Gravity is an example of a vector field. We can assign to any point in the space above the earth a vector whose direction points downward, and its magnitude is the value of the acceleration of gravity at that point.
Another example is the velocity field in a flow. Here we can assign a vector to each fluid element in the flow: the arrow will point to the direction the individual fluid element is moving, and the length of the arrow will represent the speed at which it is doing so.
Figure 1 shows the graphical representation of a two-dimensional vector field. We will use this vector field to explain how circulation is calculated.
A closed curve is a “closed” and “simple” path. “Closed” means it ends up exactly at the point at which it started. “Simple” means it has no self-intersection points (i.e., it encloses a single region).
An important thing to note is that closed paths have positive and negative directions. Imagine you were able to walk over the path defined by the curve. By definition, you will be moving in a positive direction if the area enclosed by the curve is always on your left. This is because, by convention, the positive direction around a closed curve is always counterclockwise.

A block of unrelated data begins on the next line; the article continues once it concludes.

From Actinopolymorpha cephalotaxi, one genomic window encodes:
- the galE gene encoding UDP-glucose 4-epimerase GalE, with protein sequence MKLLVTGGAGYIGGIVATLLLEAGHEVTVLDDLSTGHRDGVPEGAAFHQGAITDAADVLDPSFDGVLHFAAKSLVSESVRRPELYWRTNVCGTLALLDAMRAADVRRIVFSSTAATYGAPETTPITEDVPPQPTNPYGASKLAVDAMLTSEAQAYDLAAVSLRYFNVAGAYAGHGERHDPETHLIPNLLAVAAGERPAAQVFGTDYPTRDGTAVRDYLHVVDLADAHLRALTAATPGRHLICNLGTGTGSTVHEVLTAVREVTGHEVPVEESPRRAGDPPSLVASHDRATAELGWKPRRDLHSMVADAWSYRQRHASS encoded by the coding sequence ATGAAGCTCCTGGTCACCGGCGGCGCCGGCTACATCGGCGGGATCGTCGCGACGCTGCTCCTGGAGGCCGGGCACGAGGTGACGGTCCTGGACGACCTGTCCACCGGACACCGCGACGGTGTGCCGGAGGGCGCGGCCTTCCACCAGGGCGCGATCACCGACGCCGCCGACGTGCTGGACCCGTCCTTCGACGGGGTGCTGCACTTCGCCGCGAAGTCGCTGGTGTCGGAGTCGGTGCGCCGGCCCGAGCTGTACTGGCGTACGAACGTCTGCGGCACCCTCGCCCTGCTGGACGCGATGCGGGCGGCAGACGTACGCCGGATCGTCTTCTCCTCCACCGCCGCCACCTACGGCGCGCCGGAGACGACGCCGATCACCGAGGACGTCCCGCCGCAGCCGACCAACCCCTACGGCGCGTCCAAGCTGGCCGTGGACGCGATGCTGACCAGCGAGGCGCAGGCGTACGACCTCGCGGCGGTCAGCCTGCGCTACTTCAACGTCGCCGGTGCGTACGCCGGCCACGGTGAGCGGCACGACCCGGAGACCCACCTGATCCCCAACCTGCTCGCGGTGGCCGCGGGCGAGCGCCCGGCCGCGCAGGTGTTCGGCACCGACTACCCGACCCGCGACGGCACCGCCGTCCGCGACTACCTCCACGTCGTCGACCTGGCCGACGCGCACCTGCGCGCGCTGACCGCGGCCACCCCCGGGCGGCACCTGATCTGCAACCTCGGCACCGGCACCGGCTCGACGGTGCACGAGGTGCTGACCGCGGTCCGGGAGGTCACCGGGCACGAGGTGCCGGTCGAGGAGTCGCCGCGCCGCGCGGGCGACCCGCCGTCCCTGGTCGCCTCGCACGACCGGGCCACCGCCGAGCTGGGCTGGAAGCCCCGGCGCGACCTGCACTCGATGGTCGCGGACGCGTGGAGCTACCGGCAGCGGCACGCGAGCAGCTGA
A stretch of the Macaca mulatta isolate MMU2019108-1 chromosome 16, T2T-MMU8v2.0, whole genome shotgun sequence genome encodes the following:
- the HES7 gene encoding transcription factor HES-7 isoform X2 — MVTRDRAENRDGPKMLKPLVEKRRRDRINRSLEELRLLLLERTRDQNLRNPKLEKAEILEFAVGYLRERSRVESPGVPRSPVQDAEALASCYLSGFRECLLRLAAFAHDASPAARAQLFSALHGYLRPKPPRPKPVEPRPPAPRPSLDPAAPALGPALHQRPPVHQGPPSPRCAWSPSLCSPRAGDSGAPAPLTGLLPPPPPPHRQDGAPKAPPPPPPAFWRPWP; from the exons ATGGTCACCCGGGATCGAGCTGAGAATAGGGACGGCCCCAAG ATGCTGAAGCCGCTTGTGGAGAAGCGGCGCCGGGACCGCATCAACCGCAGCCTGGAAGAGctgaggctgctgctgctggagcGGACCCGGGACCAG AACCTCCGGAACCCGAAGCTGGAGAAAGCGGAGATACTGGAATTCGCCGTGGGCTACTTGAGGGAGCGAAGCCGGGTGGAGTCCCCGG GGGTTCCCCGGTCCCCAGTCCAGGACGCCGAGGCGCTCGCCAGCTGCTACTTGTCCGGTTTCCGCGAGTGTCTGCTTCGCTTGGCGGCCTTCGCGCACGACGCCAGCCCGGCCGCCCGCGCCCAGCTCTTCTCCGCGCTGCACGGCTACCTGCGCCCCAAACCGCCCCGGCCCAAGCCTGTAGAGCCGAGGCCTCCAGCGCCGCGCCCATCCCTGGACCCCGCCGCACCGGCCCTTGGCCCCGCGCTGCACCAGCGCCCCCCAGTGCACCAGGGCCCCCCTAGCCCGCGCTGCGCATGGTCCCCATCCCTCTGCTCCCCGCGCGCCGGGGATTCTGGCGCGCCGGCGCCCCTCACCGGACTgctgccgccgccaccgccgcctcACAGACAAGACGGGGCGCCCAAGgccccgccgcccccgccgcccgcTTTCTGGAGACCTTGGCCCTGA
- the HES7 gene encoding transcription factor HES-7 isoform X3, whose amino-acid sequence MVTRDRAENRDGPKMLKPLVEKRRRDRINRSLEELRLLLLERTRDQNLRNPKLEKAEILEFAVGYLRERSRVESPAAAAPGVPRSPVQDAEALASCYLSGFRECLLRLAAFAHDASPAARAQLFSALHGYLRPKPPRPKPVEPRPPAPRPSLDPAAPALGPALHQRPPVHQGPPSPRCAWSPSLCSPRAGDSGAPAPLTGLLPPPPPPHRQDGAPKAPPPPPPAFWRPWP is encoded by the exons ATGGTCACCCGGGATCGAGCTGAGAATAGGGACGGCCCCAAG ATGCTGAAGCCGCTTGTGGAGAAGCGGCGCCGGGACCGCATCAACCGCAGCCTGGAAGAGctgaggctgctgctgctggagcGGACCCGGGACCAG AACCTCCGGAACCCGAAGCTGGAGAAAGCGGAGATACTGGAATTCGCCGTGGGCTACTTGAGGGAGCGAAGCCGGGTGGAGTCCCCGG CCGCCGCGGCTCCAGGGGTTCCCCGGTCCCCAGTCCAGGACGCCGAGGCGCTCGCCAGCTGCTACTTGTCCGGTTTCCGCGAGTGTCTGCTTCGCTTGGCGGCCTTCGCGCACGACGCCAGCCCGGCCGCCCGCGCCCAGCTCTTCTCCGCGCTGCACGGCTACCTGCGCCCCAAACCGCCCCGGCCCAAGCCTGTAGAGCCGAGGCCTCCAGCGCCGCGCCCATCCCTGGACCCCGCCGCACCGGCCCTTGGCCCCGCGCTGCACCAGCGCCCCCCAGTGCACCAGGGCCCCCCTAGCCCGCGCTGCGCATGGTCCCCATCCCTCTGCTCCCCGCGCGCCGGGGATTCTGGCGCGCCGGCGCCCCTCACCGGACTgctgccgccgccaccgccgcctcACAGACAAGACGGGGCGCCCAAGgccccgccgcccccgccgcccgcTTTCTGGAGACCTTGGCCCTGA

Points of interests
Let’s now include our closed curve above into our example vector field, as shown in Figure 3:
Out of all the possible points in the vector field, we are only interested in those laying over the curve. In Figure 4, we arbitrarily chose twenty of those points and drew their associated vectors. Note the direction and magnitude of each of them.
Curve – vector field alignment
In Figure 4, we don’t find any vector that fully aligns with the curve. However, we notice that some of them have a more tangential direction to the curve than others. But, how much is a vector more or less tangential to the curve than another one? For answering this question, we will project each vector over a tangent line to the curve that passes over each of the points, as shown in Figure 5: